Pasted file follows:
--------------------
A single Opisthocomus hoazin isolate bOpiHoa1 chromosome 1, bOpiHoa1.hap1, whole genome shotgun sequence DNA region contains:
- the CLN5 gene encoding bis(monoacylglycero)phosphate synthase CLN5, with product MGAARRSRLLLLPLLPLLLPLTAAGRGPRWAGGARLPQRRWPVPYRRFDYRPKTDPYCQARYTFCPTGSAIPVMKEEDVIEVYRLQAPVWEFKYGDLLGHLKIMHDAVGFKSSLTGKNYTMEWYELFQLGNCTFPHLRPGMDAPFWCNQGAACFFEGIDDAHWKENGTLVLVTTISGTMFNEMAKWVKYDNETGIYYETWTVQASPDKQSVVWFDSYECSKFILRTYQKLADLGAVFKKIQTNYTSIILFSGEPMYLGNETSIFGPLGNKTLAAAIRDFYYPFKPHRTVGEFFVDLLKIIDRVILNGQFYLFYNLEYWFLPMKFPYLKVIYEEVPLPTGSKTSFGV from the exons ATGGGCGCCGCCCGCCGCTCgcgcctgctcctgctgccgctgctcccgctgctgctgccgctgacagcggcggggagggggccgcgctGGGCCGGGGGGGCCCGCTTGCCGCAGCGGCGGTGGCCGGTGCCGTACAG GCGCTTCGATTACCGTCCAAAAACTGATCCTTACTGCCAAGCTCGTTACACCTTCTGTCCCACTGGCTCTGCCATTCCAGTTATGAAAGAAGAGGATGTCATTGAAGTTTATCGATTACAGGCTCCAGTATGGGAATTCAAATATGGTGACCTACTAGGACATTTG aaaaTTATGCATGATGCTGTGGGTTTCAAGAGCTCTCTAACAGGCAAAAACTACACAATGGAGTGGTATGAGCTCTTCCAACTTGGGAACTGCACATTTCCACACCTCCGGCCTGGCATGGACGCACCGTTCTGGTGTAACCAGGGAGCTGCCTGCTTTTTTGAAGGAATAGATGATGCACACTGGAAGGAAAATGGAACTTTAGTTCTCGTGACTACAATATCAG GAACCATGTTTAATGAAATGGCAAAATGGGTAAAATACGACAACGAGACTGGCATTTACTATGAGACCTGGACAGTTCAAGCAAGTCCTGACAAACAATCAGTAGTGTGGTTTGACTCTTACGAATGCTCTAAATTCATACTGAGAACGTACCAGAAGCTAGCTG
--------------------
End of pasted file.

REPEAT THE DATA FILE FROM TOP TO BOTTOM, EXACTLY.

A single Opisthocomus hoazin isolate bOpiHoa1 chromosome 1, bOpiHoa1.hap1, whole genome shotgun sequence DNA region contains:
- the CLN5 gene encoding bis(monoacylglycero)phosphate synthase CLN5, with product MGAARRSRLLLLPLLPLLLPLTAAGRGPRWAGGARLPQRRWPVPYRRFDYRPKTDPYCQARYTFCPTGSAIPVMKEEDVIEVYRLQAPVWEFKYGDLLGHLKIMHDAVGFKSSLTGKNYTMEWYELFQLGNCTFPHLRPGMDAPFWCNQGAACFFEGIDDAHWKENGTLVLVTTISGTMFNEMAKWVKYDNETGIYYETWTVQASPDKQSVVWFDSYECSKFILRTYQKLADLGAVFKKIQTNYTSIILFSGEPMYLGNETSIFGPLGNKTLAAAIRDFYYPFKPHRTVGEFFVDLLKIIDRVILNGQFYLFYNLEYWFLPMKFPYLKVIYEEVPLPTGSKTSFGV from the exons ATGGGCGCCGCCCGCCGCTCgcgcctgctcctgctgccgctgctcccgctgctgctgccgctgacagcggcggggagggggccgcgctGGGCCGGGGGGGCCCGCTTGCCGCAGCGGCGGTGGCCGGTGCCGTACAG GCGCTTCGATTACCGTCCAAAAACTGATCCTTACTGCCAAGCTCGTTACACCTTCTGTCCCACTGGCTCTGCCATTCCAGTTATGAAAGAAGAGGATGTCATTGAAGTTTATCGATTACAGGCTCCAGTATGGGAATTCAAATATGGTGACCTACTAGGACATTTG aaaaTTATGCATGATGCTGTGGGTTTCAAGAGCTCTCTAACAGGCAAAAACTACACAATGGAGTGGTATGAGCTCTTCCAACTTGGGAACTGCACATTTCCACACCTCCGGCCTGGCATGGACGCACCGTTCTGGTGTAACCAGGGAGCTGCCTGCTTTTTTGAAGGAATAGATGATGCACACTGGAAGGAAAATGGAACTTTAGTTCTCGTGACTACAATATCAG GAACCATGTTTAATGAAATGGCAAAATGGGTAAAATACGACAACGAGACTGGCATTTACTATGAGACCTGGACAGTTCAAGCAAGTCCTGACAAACAATCAGTAGTGTGGTTTGACTCTTACGAATGCTCTAAATTCATACTGAGAACGTACCAGAAGCTAGCTG